Alumnus Looks at the Economics of Baseball with the LA Angels
In his final year as an undergraduate majoring in economics, Walter King (BA, economics, 2016) was selected to attend the prestigious MIT Sloan Sports Analytics Conference to present his own original research, Wins, an Alternative Calculation of Wins Above Replacement in Baseball. The day after King graduated, he headed off to Anaheim California for a six-month internship with Major League Baseball’s Los Angeles Angels, where he learned to apply data analytics to player development and the art of scouting.
At the end of his internship, King was offered a two-year contract with the LA Angels to work as a baseball operations assistant. A native of Berea, Ohio, King is quickly becoming a part of baseball’s analytic revolution.
What about your experiences as an economics major got you interested in data analytics and sports research?
I first became interested in sports research as a kid after reading the book Moneyball, but an economics degree exposed me to math and research methods necessary for methodologically sound work. Economics is about trying to answer questions with evidence, learning what confounds your conclusions and analyzing costs and benefits.
Explain your research paper that you presented at MIT
I modeled how many wins each player contributed to their teams, derived from the number of runs that they produced relative to their peers. I used traditional statistics as inputs to estimate output measured in runs. The metric is meant to represent each player's marginal productivity.
What did you do in your internship with the LA Angels?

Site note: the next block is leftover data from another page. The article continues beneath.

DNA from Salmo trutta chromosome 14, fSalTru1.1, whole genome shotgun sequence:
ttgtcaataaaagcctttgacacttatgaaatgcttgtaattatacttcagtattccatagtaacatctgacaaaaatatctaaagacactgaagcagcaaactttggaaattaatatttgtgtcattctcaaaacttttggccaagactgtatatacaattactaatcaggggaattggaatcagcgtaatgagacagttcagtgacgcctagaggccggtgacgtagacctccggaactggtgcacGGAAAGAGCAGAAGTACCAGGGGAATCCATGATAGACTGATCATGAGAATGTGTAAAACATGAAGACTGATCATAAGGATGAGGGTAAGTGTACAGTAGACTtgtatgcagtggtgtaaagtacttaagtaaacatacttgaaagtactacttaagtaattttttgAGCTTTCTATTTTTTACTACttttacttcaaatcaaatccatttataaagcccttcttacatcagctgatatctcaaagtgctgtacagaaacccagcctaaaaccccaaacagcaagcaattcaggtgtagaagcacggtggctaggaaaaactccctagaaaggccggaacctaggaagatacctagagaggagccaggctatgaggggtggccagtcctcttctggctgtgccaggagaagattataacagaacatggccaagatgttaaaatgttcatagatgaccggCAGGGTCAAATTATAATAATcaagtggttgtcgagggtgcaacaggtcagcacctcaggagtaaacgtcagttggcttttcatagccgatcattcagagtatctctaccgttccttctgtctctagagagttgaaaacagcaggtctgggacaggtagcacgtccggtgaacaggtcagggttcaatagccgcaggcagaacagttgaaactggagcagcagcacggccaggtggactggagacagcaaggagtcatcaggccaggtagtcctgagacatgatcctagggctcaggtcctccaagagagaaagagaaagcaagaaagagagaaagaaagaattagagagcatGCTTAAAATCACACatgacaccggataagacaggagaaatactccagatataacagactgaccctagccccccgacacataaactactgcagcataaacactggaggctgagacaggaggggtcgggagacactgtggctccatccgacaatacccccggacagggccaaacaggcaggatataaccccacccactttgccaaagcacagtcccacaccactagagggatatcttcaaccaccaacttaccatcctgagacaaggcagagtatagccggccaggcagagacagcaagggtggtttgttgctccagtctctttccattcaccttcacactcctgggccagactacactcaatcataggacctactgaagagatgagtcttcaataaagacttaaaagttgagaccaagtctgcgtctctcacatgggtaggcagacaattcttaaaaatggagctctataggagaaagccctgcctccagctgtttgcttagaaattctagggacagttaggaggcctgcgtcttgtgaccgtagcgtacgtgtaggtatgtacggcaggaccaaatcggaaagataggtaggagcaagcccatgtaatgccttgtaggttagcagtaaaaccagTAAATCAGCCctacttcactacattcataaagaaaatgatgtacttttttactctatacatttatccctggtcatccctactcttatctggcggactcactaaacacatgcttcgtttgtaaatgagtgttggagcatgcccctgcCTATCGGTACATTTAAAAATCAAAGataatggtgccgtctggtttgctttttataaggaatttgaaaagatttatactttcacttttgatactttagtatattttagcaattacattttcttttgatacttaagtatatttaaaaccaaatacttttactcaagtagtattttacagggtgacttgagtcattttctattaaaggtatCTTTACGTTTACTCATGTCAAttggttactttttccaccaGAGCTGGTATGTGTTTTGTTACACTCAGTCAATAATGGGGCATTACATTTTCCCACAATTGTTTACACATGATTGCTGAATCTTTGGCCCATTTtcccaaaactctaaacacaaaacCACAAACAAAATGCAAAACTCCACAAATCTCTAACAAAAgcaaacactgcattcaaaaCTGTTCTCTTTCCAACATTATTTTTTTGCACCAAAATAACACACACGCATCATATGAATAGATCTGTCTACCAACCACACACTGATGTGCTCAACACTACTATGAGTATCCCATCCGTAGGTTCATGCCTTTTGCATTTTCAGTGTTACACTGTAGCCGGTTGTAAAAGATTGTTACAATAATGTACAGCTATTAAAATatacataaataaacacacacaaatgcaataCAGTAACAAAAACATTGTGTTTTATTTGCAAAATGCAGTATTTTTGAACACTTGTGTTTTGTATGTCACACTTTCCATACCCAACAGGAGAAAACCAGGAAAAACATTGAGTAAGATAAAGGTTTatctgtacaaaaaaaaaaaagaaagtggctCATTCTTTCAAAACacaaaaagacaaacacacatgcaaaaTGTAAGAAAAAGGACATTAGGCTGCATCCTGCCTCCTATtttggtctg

I made it a focus to improve my technical skills - automating tasks and establishing live data feeds in Excel, manipulating/modeling/plotting data in R, querying huge datasets and applying simple machine learning techniques.
Part of my internship was being aware of what was happening in baseball and figuring out if we could stay ahead of breaking news or notice something before other teams, so that we could create a competitive advantage.
In our department, we have 2 Ohio State grads, 2 Michigan grads, 2 Penn State alums, and an Illinois graduate, so Big Ten football will bring out some friendly rivalries!
What is performance-tracking technology and how does it help players and management?
The past few seasons, Major League Baseball has been pushing a new technology called Statcast, which combines radar systems which track the velocity/spin/movement of all balls and cameras meant to track the movement of all players. This combination quantifies everything, and we use it for everything.
What will you be doing in your new role as baseball operations assistant?
I'll play a role in analytics, scouting, arbitration and player acquisition. It's a very open-ended title meant to allow me to develop and learn a bit of everything. My hope is that I'll be qualified for a more specialized director role after two years.